One can easily imagine that the same thing happens all over India and China, but because these countries are so big everyone focuses on the privileged 10% of the population. Although hardware is getting cheaper and cheaper, low end second-hand hardware will always be cheaper if not free; and there's always someone who can only afford the cheapest.

And before you mention LTSP, remember how hard it is get it setup. You may think its easy, and sure, its has progressed quite a lot, but it still not as easy as installing Windows 95/98. And it requires at least one decent PC as the main server, plus a network.


OLPC and associated initiatives are an eye opener for what can be done to bridge the digital divide. However, the front in the fight for the low end should be extended not just to special slimmed versions of important programs or to smaller, less featureful environments such as XFCE; there is much to be gained in having the latest and greatest versions of Gnome targeting low end hardware.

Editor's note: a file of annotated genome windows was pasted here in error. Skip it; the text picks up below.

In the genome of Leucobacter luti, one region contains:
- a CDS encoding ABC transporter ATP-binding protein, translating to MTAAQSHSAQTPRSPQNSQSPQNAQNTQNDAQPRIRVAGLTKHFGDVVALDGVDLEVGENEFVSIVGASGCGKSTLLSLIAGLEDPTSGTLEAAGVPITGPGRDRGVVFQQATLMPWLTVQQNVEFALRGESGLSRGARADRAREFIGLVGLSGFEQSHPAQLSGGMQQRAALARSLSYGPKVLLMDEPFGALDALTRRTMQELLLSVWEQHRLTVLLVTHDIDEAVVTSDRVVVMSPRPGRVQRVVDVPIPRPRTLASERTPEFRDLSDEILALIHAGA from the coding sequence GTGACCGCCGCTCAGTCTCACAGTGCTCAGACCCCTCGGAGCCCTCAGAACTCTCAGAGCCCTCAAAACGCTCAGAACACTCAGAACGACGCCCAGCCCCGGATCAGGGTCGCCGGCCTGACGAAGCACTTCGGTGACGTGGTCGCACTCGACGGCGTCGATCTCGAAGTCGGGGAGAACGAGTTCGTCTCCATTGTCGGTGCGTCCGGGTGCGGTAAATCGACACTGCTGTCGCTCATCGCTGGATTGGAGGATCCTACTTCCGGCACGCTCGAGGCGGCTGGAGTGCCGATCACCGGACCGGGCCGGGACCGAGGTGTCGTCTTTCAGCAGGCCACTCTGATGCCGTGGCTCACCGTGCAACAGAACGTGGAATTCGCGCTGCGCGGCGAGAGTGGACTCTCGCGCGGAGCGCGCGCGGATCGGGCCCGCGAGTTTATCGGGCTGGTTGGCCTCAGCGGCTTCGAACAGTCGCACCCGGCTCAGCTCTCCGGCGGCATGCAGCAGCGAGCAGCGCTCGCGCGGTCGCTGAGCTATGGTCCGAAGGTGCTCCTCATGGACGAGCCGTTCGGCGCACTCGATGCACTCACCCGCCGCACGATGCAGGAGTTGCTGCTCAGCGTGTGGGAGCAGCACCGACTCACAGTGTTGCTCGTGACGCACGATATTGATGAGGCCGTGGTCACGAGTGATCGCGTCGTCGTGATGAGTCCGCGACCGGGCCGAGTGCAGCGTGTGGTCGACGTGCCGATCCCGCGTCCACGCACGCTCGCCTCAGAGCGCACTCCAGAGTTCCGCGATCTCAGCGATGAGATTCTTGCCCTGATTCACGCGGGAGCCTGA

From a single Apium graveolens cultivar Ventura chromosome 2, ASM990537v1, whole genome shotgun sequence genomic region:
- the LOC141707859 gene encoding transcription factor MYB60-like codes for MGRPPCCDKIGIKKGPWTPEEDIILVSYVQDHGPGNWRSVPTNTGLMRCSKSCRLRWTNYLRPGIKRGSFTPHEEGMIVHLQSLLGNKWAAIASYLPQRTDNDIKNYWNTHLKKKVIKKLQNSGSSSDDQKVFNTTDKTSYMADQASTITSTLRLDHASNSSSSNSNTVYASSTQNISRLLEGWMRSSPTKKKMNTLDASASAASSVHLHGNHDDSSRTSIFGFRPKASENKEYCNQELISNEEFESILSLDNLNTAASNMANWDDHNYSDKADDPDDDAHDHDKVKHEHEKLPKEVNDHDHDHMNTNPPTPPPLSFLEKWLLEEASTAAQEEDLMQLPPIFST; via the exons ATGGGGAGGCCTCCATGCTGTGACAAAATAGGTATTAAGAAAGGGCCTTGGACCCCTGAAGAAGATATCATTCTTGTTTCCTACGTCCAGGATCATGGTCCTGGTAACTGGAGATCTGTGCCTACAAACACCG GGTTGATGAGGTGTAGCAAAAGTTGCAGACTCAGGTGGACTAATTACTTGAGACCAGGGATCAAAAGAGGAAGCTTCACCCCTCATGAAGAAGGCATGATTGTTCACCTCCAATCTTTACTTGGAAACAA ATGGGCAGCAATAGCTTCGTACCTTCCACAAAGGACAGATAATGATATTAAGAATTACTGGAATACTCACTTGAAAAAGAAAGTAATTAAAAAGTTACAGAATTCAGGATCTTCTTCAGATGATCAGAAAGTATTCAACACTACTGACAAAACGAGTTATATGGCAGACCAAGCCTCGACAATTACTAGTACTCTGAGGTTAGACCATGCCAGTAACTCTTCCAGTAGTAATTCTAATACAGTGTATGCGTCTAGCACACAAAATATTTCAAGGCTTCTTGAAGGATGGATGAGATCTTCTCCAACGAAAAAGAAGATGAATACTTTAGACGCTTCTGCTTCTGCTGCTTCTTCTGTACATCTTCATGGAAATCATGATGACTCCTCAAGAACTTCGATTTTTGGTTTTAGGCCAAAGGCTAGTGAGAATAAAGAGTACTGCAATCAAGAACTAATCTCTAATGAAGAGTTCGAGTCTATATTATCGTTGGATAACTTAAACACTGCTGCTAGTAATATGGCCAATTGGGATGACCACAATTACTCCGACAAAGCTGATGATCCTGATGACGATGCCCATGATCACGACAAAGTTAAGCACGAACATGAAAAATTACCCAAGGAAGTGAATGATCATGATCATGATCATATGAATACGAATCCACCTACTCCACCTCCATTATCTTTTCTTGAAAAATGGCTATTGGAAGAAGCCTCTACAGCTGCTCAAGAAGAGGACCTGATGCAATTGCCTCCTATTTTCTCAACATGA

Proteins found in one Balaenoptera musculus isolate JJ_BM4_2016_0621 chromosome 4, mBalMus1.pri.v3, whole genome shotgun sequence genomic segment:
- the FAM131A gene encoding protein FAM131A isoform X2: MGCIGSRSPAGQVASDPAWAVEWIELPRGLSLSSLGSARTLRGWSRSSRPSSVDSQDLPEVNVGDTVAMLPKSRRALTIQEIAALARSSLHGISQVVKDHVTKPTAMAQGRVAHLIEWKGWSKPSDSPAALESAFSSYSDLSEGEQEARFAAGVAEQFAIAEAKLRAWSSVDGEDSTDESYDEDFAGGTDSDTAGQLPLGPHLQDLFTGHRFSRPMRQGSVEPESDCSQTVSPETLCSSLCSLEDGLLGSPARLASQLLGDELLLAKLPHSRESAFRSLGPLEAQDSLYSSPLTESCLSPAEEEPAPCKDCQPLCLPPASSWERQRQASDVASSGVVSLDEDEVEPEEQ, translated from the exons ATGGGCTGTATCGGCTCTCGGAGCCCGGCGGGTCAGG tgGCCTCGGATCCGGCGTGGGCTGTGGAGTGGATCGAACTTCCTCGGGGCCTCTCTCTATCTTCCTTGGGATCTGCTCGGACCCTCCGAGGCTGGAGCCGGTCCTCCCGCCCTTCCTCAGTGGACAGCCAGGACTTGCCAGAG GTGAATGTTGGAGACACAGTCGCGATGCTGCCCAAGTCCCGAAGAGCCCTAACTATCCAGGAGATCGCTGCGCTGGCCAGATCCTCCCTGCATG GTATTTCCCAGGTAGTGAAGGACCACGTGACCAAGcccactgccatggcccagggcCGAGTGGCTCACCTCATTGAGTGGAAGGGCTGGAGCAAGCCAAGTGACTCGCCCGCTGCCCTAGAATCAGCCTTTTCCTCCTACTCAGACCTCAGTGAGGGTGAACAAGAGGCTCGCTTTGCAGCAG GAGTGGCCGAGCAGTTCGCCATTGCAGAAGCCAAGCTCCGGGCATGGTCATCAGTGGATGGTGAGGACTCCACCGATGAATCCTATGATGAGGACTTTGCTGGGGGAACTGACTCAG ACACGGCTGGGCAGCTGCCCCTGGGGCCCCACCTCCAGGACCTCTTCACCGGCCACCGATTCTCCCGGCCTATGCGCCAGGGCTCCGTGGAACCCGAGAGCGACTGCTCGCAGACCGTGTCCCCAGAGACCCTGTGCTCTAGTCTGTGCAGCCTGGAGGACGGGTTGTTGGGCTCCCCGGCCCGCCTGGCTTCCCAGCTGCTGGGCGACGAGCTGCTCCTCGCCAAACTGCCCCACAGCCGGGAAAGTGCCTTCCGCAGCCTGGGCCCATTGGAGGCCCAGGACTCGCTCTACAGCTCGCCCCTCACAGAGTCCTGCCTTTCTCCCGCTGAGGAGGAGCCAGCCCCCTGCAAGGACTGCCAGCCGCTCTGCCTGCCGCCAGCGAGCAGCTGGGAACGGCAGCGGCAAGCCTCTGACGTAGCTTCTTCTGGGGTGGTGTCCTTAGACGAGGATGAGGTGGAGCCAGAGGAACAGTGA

Just imagine if Ubuntu, with its easy installation and setup, was available on low end hardware. And I don't mean Xubuntu, I mean the normal, standard Ubuntu.

Whilst the Gnome hackers are doing a sterling job in general, optimising as much as they can, there is scope for more action. In my view, companies such as IBM, Novell, Redhat, Canonical and perhaps Google should get together and fund a comprehensive dieting program for Gnome and Linux in general. Whilst this is not something that can benefit any one particular actor in the Free Software community - as we've seen, there isn't much money to be made right now at the low end - it would have huge implications for the future. Linux could become the defacto operative system for the low end market, replacing Windows 95/98 and thus opening the doors for future growth.